Quantum’s revenue sank to just $1.5 million in the third quarter of fiscal year 2010, down from $5.9 million in the same three months of 2009. For the first nine months of fiscal year 2010, revenue dropped to $7.2 million, down from $17 million in the year-earlier period. According to Quantum’s earnings statement, discussed in a call with shareholders this morning, “The decrease in revenue for the third quarter and first nine months of fiscal 2010 is primarily related to delays at Fisker Automotive related to the Fisker Karma development program.”
Read More about Fisker & DOE Loan Delays Deal Blow to Quantum
Some pretty big news on the EV front today. Daimler said it’s eyeing some potential cities in China for an electric version of its Smart Car. Toyota’s making a bigger splash by announcing that the automaker is prepping a plug-in Prius to go on sale in 2011. The fact that the go-to brand for hybrids is committing to bring “several tens of thousands” of the cars to market should help to light a fire under some EV charging infrastructure plans.
Of the $151 million in grants announced this week under ARPA-E (Advanced Research Projects Agency-Energy), the Department of Energy’s highly competitive program for high-risk, early-stage energy technologies, more than a fifth — some $33 million — has been allocated for green vehicle projects. Since the program is meant to support work on tech that other investors consider too risky, each of the projects — from boosting the fuel economy of gas-powered cars to replacing lithium-ion batteries as the technology of choice for electric vehicles — represent something of a gamble. So when it comes to choosing ideas for transforming the auto industry and cleaning up transportation, how wisely is the DOE placing its chips?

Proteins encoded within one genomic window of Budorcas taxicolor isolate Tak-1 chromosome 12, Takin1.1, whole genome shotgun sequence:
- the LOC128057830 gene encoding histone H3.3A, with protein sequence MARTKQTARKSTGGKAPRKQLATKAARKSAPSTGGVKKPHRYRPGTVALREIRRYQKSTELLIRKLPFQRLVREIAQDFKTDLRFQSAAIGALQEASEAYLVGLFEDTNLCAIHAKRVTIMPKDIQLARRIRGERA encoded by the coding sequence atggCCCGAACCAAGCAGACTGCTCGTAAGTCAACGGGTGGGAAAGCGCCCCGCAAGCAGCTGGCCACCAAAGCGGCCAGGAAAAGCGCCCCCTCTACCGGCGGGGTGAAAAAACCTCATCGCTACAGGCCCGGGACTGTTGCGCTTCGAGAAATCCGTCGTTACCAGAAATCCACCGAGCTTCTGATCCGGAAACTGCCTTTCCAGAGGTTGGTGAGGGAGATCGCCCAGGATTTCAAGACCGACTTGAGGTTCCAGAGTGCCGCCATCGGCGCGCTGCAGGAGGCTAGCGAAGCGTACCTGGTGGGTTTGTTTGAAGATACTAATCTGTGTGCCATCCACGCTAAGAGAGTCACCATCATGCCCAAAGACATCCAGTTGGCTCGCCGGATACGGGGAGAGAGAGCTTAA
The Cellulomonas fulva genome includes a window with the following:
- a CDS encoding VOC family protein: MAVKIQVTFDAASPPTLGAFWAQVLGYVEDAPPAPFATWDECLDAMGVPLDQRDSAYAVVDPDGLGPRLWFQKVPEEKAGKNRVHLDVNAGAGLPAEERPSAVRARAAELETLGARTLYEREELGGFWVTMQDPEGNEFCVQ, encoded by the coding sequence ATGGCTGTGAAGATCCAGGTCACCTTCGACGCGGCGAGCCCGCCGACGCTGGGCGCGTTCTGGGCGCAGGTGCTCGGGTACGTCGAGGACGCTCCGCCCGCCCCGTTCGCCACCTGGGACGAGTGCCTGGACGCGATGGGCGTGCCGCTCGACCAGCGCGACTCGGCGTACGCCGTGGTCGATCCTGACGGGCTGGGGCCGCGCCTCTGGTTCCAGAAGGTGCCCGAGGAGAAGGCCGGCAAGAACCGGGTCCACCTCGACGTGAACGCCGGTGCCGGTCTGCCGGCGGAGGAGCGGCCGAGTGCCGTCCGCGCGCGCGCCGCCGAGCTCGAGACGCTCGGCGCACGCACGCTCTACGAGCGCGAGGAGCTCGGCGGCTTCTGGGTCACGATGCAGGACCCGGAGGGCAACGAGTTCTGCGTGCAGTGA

According to Lux Research analyst Jacob Grose, who headed up the firm’s recent report on electric vehicle adoption, this first round of funding (there’s nearly $250 million left in the pot for later rounds) offers support for a strong balance of innovations. “Overall, I think the ARPA-E guys hit all the key areas for vehicle technologies,” by investing in the motors, batteries and electronics for today’s electric vehicles, as well as “some future technologies which are higher risk but may play a role in novel vehicles down the road,” and others that could help boost the MPGs of cars with the ol’ internal combustion engine.
Read More about What the ARPA-E Bets Mean for the Future of Green Cars
Project Nina — the $47,400 plug-in hybrid vehicle that startup Fisker Automotive aims to launch in 2012 — has a home. The Irvine, Calif.-based startup announced this morning that it will buy an old General Motors (s GM) assembly plant in Wilmington, Del., for $18 million drawing funds from the $528.7 million conditional loan it received from the Department of Energy last month. Word got out yesterday that Fisker was in advanced talks to buy the GM facility for the project, and a White House insider told Reuters that Vice President Joe Biden would be on hand at the shuttered facility this morning to announce its reopening. Now we’ve got details.
According to Fisker’s release this morning, the startup expects to invest $175 million over the next three years retooling the facility, which was previously used to assemble Saturn, Pontiac and Opel GT models. By 2014, Fisker plans to have the plant cranking out 75,000-100,000 vehicles per year by 2014. But Fisker aims to sell less than half of those stateside. The rest are slated for export.
Read More about Fisker Details Plans for “Project Nina” at Old GM Plant, Eyes Exports